Tuesday, January 5, 2010

Religious States in the U.S.

The Pew Forum recently released results of a study about religion. Residents of all U.S. states were asked the question, “Is religion very important in your life?” Worship attendance, frequency of prayer and belief in God were also measured. The rankings by state are very interesting. Go to pewforum.org for the detailed results. Let me give you some summary information.

The top 20 “religious” states as measured by the criteria mentioned above were, not unsurprisingly, located in the South and Midwest, with the exception of Idaho and Utah (because of devout Mormons). The bottom five consisted of all six New England states (two sets of two states were grouped together – CT & RI, and NH & VT) and Alaska. New York was 39th and New Jersey was 30th. In the highest ranking state, Mississippi, 82% said religion was important to them. In the lowest ranked grouping (New Hampshire and Vermont), only 36% said religion is important to them. That’s quite a spread.

What I find interesting is that the lowest-ranking states are heavily Roman Catholic, especially Massachusetts and Rhode Island. New York, which is fairly Catholic was 39th Having these “Catholic” states in the lower rankings tells me that there are many turned-off and/or dropped-out Catholics in those states. These statistics beg the question, why isn’t religion more important to Catholics? I suspect a good number of Catholics attend mass with some degree of regularity, but religion isn’t important to them, meaning the Church and its teachings aren’t important to them.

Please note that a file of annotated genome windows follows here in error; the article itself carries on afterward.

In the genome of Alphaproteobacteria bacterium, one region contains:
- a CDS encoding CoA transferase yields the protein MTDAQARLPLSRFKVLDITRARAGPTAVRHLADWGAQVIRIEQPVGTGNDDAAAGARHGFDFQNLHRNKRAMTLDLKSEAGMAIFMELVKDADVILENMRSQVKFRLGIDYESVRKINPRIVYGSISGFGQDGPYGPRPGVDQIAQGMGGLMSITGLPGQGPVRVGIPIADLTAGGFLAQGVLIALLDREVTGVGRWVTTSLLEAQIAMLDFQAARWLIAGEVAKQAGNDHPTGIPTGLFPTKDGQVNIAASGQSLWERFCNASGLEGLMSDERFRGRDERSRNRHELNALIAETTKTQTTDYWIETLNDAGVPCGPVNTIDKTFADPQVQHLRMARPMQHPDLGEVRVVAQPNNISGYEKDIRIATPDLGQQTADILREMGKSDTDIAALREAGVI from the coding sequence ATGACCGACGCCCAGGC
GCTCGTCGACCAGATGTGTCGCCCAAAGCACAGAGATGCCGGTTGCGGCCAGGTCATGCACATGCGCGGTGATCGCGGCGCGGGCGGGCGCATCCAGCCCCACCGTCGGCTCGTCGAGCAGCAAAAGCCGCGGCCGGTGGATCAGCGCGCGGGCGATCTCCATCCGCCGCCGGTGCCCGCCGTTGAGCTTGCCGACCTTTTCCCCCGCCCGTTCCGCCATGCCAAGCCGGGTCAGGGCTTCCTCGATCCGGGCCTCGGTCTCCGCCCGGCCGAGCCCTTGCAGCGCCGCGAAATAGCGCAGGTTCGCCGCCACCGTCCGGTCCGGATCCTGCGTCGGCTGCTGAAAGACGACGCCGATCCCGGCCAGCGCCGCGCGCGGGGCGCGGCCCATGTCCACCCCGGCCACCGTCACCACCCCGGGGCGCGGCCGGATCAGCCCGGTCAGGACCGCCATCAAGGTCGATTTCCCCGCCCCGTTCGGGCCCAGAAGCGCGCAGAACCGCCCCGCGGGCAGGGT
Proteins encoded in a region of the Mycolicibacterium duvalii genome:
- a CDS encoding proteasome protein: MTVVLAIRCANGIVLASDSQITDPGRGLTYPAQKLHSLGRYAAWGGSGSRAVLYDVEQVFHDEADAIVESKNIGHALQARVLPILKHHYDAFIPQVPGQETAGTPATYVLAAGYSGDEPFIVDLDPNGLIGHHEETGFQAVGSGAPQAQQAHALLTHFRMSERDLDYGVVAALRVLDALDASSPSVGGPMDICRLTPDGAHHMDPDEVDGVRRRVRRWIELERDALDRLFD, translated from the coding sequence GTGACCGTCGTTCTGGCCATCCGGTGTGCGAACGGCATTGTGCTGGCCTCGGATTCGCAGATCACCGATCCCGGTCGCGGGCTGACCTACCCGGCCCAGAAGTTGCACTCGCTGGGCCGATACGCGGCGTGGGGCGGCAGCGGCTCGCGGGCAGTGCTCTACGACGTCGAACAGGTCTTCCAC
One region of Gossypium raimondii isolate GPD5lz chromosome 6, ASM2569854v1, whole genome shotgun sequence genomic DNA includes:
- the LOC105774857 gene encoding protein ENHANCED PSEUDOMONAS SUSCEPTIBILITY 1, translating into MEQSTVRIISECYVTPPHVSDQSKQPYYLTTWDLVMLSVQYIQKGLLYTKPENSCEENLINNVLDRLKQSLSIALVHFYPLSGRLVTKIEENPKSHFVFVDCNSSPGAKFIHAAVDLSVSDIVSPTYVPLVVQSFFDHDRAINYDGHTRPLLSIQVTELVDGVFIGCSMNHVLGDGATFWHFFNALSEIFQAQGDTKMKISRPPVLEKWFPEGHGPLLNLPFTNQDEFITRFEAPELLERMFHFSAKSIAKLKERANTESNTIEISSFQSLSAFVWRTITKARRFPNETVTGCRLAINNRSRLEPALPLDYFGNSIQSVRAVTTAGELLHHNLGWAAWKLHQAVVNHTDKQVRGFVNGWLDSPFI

The states in the lower and middle rankings generally consist of a mix of Catholics and Protestants in their populations (PA, IL, MI, OH). What’s happening is that the Protestant churches haven’t been doing a good job of reaching out to the unchurched, both former Catholics and nominal Protestants. They have been content to remain as they are, with the result that many of these churches are in decline. Only an average of 56% of people across all states responded that religion is important to them. That tells me that either churches haven’t been engaging in evangelism or they have not been feeding the people spiritually. It’s probably both, not either/or.

As the country continues to slide into humanism, relativism, secularization, and apathy when it comes to spiritual matters, the Church must engage the unchurched. Let’s begin reaching out to our communities and introduce the people to Jesus Christ. The field is ripe. Will you begin to harvest? The Church must either evangelize or it will fossilize.

At the same time, biblically-based preaching and good children’s and adult educational programs are important to feed the spiritually hungry. Studies say this younger generation is searching for spiritual truth. If they don’t find it in church, they’ll look elsewhere.

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